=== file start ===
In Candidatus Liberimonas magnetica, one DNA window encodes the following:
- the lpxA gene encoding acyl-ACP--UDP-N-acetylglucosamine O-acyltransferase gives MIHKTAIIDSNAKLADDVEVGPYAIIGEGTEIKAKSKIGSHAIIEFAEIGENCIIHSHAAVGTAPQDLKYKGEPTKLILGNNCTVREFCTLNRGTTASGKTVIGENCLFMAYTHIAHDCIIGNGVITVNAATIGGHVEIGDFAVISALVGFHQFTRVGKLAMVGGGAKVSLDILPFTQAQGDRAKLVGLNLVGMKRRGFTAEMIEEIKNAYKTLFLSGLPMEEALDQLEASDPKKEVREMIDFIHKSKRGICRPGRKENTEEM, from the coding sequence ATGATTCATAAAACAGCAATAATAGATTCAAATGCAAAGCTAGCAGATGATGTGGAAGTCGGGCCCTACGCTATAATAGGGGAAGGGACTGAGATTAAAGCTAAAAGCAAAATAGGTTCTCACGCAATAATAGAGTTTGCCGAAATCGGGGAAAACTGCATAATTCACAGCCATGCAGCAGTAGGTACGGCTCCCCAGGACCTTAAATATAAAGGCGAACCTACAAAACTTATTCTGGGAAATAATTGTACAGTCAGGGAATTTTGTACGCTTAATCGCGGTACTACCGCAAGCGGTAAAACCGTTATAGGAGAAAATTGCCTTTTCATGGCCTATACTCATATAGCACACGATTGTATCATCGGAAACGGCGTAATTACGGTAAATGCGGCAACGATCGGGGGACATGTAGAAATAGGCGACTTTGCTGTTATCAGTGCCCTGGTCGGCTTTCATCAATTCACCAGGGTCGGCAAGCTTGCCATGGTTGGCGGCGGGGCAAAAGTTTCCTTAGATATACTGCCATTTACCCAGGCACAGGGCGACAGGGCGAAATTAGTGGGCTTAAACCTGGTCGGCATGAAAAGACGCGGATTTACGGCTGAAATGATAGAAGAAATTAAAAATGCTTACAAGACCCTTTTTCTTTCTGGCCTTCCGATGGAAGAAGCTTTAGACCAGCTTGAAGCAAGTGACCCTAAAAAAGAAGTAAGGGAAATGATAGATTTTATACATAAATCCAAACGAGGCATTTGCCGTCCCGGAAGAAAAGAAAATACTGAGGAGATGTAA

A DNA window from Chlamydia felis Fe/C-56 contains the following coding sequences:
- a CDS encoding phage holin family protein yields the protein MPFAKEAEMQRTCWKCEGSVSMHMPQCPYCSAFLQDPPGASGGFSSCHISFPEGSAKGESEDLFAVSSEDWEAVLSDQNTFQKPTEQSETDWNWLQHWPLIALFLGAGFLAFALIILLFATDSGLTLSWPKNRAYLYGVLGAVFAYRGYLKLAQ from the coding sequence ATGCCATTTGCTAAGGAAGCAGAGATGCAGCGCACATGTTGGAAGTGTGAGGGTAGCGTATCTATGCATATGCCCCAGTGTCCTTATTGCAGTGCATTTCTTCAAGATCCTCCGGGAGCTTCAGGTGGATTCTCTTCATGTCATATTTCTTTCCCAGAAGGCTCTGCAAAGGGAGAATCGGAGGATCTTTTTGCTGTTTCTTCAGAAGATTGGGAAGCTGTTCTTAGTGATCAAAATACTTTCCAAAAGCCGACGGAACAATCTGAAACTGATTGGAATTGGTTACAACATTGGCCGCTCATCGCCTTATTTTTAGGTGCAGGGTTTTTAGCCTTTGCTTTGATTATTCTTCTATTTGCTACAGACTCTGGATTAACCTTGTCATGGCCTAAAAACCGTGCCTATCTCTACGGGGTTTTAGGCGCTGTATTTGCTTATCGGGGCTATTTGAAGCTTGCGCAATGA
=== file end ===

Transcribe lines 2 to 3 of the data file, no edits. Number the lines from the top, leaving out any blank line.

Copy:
- the lpxA gene encoding acyl-ACP--UDP-N-acetylglucosamine O-acyltransferase gives MIHKTAIIDSNAKLADDVEVGPYAIIGEGTEIKAKSKIGSHAIIEFAEIGENCIIHSHAAVGTAPQDLKYKGEPTKLILGNNCTVREFCTLNRGTTASGKTVIGENCLFMAYTHIAHDCIIGNGVITVNAATIGGHVEIGDFAVISALVGFHQFTRVGKLAMVGGGAKVSLDILPFTQAQGDRAKLVGLNLVGMKRRGFTAEMIEEIKNAYKTLFLSGLPMEEALDQLEASDPKKEVREMIDFIHKSKRGICRPGRKENTEEM, from the coding sequence ATGATTCATAAAACAGCAATAATAGATTCAAATGCAAAGCTAGCAGATGATGTGGAAGTCGGGCCCTACGCTATAATAGGGGAAGGGACTGAGATTAAAGCTAAAAGCAAAATAGGTTCTCACGCAATAATAGAGTTTGCCGAAATCGGGGAAAACTGCATAATTCACAGCCATGCAGCAGTAGGTACGGCTCCCCAGGACCTTAAATATAAAGGCGAACCTACAAAACTTATTCTGGGAAATAATTGTACAGTCAGGGAATTTTGTACGCTTAATCGCGGTACTACCGCAAGCGGTAAAACCGTTATAGGAGAAAATTGCCTTTTCATGGCCTATACTCATATAGCACACGATTGTATCATCGGAAACGGCGTAATTACGGTAAATGCGGCAACGATCGGGGGACATGTAGAAATAGGCGACTTTGCTGTTATCAGTGCCCTGGTCGGCTTTCATCAATTCACCAGGGTCGGCAAGCTTGCCATGGTTGGCGGCGGGGCAAAAGTTTCCTTAGATATACTGCCATTTACCCAGGCACAGGGCGACAGGGCGAAATTAGTGGGCTTAAACCTGGTCGGCATGAAAAGACGCGGATTTACGGCTGAAATGATAGAAGAAATTAAAAATGCTTACAAGACCCTTTTTCTTTCTGGCCTTCCGATGGAAGAAGCTTTAGACCAGCTTGAAGCAAGTGACCCTAAAAAAGAAGTAAGGGAAATGATAGATTTTATACATAAATCCAAACGAGGCATTTGCCGTCCCGGAAGAAAAGAAAATACTGAGGAGATGTAA

A DNA window from Chlamydia felis Fe/C-56 contains the following coding sequences: